styling a big bald cypress
The big collected Bald cypresses start out pretty much the same way. They recover pretty much the same way. Then comes that day when you dive in ….
Styling A Big Bald Cypress
I acquired this big Bald cypress last month from another collector. It’s got a super nebari, plenty of radial roots with a good flare down into the soil. Plus there’s trunk movement and taper. The thing to do now that it’s pushing roots out of the pot’s drain holes is to build an initial design.
This process, incidentally, is one you’ll do over and over again. Deciduous trees are mostly collected the same way, and start out as bare trunks. This works exceptionally well with Bald cypress since it buds so freely on old wood.
Now, looking at this specimen you might be wondering how it’s going to look like anything. To be sure, there’s a paucity of branches. But that’s only the second worst blank canvas to start with when designing a bonsai. It’s far worse when you have too many branches. So this is a good one to work with, since I only have limited design choices (not to worry, it’s plenty).
So a little editing and I start at the bottom, two branches at a time. When you’re working young BC branches, try to crack them gently as you position them after wiring. Breaking the longitudinal fibers helps the branch set its position more quickly and easily. I know some artists who say you can do this completely without wire. While this is true, there’s also a risk and that’s when a bird or falling branch lands on your well-placed branch. The wire helps keep it where you put it, so I always recommend wiring.
Here we go up the tree. Couple more branches get their turn. Notice that things are starting to look up, because I’m putting (present and future) foliage masses in their necessary spots.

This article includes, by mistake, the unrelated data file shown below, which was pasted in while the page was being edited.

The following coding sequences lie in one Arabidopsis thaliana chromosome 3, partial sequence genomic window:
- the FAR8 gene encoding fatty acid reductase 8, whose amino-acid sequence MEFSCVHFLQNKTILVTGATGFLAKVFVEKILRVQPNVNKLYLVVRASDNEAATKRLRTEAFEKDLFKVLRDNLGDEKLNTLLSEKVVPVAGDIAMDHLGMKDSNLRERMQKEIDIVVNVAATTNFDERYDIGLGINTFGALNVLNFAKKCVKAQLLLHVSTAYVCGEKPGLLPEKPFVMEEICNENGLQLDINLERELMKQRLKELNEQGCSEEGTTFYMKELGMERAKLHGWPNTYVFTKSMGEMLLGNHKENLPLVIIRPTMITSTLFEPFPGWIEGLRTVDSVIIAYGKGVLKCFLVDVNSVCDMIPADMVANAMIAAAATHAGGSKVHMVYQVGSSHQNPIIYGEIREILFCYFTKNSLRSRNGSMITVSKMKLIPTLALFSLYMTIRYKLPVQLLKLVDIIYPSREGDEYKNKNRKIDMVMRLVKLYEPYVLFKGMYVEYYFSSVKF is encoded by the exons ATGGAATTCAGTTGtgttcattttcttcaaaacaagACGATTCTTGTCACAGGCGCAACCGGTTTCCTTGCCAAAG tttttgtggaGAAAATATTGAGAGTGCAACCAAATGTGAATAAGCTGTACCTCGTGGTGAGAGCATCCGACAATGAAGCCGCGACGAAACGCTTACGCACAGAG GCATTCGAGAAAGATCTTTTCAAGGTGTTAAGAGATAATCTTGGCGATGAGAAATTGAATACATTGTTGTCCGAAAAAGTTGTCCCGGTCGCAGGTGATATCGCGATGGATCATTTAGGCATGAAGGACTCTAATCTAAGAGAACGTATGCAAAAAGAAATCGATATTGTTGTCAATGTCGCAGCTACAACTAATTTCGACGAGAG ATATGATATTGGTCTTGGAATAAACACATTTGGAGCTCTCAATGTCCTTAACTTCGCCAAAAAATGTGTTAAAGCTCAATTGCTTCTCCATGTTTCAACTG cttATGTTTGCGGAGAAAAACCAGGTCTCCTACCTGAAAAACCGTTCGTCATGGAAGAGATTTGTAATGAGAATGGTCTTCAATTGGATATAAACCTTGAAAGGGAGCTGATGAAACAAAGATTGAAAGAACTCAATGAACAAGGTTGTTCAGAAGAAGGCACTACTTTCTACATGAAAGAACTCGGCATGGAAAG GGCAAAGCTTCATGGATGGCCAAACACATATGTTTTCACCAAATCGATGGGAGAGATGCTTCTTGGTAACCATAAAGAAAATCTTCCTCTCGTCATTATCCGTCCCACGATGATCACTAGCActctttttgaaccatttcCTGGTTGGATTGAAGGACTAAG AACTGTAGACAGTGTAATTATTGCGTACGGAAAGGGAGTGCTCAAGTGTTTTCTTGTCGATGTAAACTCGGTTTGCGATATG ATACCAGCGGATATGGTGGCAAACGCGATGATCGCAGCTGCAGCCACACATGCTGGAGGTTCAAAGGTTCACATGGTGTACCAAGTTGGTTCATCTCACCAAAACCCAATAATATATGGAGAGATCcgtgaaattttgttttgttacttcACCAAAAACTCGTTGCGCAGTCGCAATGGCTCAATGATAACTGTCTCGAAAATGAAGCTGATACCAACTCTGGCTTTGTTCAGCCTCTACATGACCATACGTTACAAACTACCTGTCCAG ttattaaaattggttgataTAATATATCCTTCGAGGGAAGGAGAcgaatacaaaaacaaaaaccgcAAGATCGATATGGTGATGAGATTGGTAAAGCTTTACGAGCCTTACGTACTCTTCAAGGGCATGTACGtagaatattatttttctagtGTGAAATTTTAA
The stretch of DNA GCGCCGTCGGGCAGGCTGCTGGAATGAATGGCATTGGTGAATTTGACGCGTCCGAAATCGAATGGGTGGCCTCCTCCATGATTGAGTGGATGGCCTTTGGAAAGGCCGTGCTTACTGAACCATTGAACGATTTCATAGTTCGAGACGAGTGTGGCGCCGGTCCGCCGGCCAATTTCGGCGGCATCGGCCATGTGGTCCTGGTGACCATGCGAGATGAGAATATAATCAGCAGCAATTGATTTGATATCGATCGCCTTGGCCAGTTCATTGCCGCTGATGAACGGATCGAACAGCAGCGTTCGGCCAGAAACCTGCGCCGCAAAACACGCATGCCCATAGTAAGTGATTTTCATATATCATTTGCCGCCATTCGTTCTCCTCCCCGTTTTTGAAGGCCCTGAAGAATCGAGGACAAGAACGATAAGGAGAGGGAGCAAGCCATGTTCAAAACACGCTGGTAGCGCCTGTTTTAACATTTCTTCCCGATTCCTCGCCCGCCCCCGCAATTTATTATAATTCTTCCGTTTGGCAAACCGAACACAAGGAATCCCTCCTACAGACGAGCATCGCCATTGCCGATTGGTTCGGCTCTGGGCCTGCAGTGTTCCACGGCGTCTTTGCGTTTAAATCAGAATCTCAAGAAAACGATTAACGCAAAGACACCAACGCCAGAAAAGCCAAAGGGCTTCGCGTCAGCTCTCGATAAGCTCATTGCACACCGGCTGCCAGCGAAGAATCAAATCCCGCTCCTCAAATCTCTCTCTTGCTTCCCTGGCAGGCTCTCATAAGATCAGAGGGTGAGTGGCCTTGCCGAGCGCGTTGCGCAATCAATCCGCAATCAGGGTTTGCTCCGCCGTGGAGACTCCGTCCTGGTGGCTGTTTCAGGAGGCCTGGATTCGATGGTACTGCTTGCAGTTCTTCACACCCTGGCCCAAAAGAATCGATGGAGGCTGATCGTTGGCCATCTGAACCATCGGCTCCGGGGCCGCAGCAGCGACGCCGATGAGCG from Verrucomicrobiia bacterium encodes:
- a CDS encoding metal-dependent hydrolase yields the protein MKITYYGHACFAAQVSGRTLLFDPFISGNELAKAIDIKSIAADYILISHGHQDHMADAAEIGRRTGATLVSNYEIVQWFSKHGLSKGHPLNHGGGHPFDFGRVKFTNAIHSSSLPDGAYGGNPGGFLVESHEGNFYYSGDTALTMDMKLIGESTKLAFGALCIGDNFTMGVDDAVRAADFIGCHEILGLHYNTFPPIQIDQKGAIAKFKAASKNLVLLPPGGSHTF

Were you wondering about that empty space on the left side of the trunk just below the chop area? I had a branch in back of the tree that allowed me to fill that gap. The design is unfolding very nicely.
You probably noticed that pretty thick branch under the leader. I could have wired and man-handled it downward, but the fact is most of the energy of this tree is near the top so by simply cutting off the branch I’m sure to get a couple of buds in that same spot. I’ll simply choose one when it reaches a nice shoot stage and wire it. It’s nice to have a forward facing branch once you get in the upper third of the tree (you have to be careful with these, don’t overdo them and don’t place them too low).
Finally the coup de grace. This tree is strong enough to get its angle chop this year rather than next. That will give me a head start on the tapering transition. The leader needs to continue growing, and I’ll let it do just that, but I can also start getting callusing of the angle chop this year.
So this tree is on its way. If you’d like to take over the development, it’s available in our Shop. I’d estimate you could realistically go to a bonsai pot with it in just a couple of years.